Jan Adriaanse on BNR podcast: 'Entrepreneurial success is always temporary'
Jan Adriaanse, Professor of Turnaround Management was a guest on the Ben Tiggelaar Podcast on Dutch BNR Nieuwsradio. What do you do if your company is in danger of collapse? How do you save your business (and yourself)?
As an entrepreneur, thinking about your business and change management should be a part of your standard workday and way of thinking, says Jan Adriaanse in the podcast (in Dutch). 'The world is changing fast, certainly now with Covid-19, and technology is changing too. If things are going well with your company, you should be aware: this is only temporary. Success is a hypothesis that will eventually be rejected. You must always realise that.'
There is always someone or something waiting to topple your business model, claims Adriaanse. 'This could be a small start-up company, but also an existing competitor or even a virus going around the world. You should always view yourself as being temporarily successful. Many companies that eventually went bankrupt did not think in that way. You could even go as far as to say that failure is the standard. But what we see in the media, of course, are only success stories. There should be far more attention for the prevention of failure.'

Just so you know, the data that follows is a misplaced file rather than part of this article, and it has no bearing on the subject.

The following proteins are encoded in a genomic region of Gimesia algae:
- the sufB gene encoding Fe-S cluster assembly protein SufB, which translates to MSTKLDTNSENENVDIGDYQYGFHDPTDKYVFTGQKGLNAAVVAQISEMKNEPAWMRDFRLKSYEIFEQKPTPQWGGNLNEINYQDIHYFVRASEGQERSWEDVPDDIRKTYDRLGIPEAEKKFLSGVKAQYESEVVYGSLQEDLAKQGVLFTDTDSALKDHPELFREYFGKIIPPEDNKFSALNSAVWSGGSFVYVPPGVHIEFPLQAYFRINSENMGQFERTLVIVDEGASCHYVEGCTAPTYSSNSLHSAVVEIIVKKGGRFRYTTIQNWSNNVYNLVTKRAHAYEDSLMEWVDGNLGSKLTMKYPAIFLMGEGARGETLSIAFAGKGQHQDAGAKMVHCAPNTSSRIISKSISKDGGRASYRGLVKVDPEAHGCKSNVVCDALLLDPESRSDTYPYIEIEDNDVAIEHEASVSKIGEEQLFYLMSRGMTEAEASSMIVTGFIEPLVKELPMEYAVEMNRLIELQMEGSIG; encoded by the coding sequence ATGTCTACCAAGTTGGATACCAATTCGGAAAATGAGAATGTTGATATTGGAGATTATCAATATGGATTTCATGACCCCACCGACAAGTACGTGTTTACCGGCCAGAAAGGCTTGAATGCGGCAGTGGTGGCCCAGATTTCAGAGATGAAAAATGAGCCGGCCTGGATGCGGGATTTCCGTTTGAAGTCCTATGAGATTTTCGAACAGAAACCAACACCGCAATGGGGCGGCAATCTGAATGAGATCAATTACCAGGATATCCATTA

So what can you do as an entrepreneur to spot difficult times ahead? 'Companies are too focussed on figures. You also have to look at trends and developments. How do we respond to new players in our business sector? Of do we just believe it will all turn out fine? Do we allow start-ups a share of the market, or will they later wipe us off the map?'
Adriaanse believes that 'paranoid optimism' is the right attitude. 'I borrow the term from the CEO who saved Nokia from going under. In the late 1990s Nokia was the mobile phone company, but it ran into trouble with the rising success of Apple. Nokia eventually made an effective turnaround and sold its telephone division. The company reinvented itself. So if we are successful today, we always need to keep in mind that this is temporary. Hence: paranoid optimism. You can celebrate success, but always look over your shoulder.'